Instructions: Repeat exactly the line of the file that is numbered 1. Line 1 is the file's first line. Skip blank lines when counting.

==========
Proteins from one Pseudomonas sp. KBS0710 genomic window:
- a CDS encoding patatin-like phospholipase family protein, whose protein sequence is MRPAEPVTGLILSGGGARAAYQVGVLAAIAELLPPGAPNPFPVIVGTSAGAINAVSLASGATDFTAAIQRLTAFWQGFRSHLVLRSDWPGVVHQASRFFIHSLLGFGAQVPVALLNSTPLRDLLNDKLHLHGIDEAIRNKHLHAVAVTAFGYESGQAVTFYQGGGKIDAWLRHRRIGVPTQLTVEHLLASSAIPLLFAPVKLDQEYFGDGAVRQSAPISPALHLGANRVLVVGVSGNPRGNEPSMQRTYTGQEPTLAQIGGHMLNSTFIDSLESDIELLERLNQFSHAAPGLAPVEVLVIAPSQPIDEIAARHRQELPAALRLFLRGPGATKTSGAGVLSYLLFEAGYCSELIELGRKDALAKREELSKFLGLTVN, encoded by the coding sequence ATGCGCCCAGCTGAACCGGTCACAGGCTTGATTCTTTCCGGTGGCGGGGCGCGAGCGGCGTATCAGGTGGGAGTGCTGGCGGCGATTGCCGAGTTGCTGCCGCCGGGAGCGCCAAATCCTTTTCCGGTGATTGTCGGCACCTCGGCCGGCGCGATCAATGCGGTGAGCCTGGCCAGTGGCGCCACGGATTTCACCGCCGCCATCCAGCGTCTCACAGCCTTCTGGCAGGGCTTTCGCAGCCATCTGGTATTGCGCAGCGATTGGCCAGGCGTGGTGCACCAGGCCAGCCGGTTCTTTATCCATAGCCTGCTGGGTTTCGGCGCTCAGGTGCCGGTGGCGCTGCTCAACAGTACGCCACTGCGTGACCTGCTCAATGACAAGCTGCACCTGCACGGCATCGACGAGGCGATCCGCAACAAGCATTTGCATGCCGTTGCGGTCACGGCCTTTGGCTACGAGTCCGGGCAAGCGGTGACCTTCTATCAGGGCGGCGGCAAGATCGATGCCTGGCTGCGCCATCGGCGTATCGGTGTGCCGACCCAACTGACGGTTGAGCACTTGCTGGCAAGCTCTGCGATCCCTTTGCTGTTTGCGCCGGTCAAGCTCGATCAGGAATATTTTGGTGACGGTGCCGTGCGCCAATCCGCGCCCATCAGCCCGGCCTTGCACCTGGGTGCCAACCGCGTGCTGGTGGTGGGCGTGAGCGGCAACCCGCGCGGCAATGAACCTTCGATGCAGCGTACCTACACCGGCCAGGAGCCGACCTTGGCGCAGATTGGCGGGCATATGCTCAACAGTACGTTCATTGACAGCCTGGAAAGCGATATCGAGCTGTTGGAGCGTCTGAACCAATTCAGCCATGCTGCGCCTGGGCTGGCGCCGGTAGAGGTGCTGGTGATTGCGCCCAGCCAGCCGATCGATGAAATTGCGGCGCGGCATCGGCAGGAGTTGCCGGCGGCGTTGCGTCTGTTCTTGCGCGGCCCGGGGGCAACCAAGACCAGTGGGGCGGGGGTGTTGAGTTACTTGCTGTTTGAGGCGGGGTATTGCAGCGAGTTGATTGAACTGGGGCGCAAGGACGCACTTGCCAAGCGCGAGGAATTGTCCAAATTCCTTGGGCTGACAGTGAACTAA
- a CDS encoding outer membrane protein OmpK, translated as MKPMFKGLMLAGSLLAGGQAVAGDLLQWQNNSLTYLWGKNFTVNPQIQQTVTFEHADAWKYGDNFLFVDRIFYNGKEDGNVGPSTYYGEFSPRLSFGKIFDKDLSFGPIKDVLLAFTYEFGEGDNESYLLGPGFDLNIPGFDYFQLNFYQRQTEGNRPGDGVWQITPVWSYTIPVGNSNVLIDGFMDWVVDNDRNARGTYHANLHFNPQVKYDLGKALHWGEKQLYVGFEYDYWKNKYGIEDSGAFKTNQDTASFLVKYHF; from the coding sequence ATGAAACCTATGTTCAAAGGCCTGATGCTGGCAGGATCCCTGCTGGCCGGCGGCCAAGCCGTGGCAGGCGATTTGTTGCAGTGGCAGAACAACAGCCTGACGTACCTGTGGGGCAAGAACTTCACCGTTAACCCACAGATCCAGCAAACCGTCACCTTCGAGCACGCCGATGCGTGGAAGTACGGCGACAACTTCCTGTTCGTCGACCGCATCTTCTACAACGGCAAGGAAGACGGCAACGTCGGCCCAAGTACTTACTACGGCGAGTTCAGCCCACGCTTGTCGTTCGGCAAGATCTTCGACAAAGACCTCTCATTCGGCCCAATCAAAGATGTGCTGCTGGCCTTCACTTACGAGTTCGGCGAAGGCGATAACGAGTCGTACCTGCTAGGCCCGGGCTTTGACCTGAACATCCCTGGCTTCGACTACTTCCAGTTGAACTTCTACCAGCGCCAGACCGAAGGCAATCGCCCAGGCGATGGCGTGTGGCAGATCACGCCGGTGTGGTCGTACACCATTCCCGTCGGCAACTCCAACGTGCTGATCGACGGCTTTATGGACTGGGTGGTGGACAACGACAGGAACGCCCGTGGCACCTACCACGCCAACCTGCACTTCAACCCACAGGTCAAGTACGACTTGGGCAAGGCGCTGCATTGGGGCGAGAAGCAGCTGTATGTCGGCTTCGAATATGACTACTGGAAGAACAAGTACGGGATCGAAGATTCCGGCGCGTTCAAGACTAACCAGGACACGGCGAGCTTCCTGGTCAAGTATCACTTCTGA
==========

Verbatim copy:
Proteins from one Pseudomonas sp. KBS0710 genomic window: